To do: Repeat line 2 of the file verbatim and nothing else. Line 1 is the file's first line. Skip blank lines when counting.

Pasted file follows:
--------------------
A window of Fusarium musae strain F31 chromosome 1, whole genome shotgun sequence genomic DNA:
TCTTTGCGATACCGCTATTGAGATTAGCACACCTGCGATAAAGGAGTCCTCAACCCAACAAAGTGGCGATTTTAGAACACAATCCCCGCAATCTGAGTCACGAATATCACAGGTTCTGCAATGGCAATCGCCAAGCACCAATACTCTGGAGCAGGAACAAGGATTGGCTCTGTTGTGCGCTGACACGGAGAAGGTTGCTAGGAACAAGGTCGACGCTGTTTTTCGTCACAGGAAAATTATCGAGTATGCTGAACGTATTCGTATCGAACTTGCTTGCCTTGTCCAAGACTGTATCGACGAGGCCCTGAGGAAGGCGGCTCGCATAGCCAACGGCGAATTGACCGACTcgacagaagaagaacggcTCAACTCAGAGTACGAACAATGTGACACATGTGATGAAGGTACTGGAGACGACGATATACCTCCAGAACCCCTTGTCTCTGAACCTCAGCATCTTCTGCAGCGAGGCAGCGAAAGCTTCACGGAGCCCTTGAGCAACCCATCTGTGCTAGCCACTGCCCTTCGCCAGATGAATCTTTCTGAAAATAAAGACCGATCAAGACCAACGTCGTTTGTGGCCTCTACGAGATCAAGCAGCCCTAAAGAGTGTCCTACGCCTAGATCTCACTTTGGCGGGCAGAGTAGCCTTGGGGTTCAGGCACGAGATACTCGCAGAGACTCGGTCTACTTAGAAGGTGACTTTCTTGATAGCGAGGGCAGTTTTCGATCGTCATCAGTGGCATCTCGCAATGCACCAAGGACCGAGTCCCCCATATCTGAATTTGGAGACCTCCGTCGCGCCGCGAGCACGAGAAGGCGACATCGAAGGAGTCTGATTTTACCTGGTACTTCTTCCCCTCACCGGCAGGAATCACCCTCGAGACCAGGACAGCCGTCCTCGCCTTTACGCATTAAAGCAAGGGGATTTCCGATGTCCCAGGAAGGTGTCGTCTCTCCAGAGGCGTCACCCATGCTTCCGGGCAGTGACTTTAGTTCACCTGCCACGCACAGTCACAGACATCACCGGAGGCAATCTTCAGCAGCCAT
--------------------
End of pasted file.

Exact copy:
TCTTTGCGATACCGCTATTGAGATTAGCACACCTGCGATAAAGGAGTCCTCAACCCAACAAAGTGGCGATTTTAGAACACAATCCCCGCAATCTGAGTCACGAATATCACAGGTTCTGCAATGGCAATCGCCAAGCACCAATACTCTGGAGCAGGAACAAGGATTGGCTCTGTTGTGCGCTGACACGGAGAAGGTTGCTAGGAACAAGGTCGACGCTGTTTTTCGTCACAGGAAAATTATCGAGTATGCTGAACGTATTCGTATCGAACTTGCTTGCCTTGTCCAAGACTGTATCGACGAGGCCCTGAGGAAGGCGGCTCGCATAGCCAACGGCGAATTGACCGACTcgacagaagaagaacggcTCAACTCAGAGTACGAACAATGTGACACATGTGATGAAGGTACTGGAGACGACGATATACCTCCAGAACCCCTTGTCTCTGAACCTCAGCATCTTCTGCAGCGAGGCAGCGAAAGCTTCACGGAGCCCTTGAGCAACCCATCTGTGCTAGCCACTGCCCTTCGCCAGATGAATCTTTCTGAAAATAAAGACCGATCAAGACCAACGTCGTTTGTGGCCTCTACGAGATCAAGCAGCCCTAAAGAGTGTCCTACGCCTAGATCTCACTTTGGCGGGCAGAGTAGCCTTGGGGTTCAGGCACGAGATACTCGCAGAGACTCGGTCTACTTAGAAGGTGACTTTCTTGATAGCGAGGGCAGTTTTCGATCGTCATCAGTGGCATCTCGCAATGCACCAAGGACCGAGTCCCCCATATCTGAATTTGGAGACCTCCGTCGCGCCGCGAGCACGAGAAGGCGACATCGAAGGAGTCTGATTTTACCTGGTACTTCTTCCCCTCACCGGCAGGAATCACCCTCGAGACCAGGACAGCCGTCCTCGCCTTTACGCATTAAAGCAAGGGGATTTCCGATGTCCCAGGAAGGTGTCGTCTCTCCAGAGGCGTCACCCATGCTTCCGGGCAGTGACTTTAGTTCACCTGCCACGCACAGTCACAGACATCACCGGAGGCAATCTTCAGCAGCCAT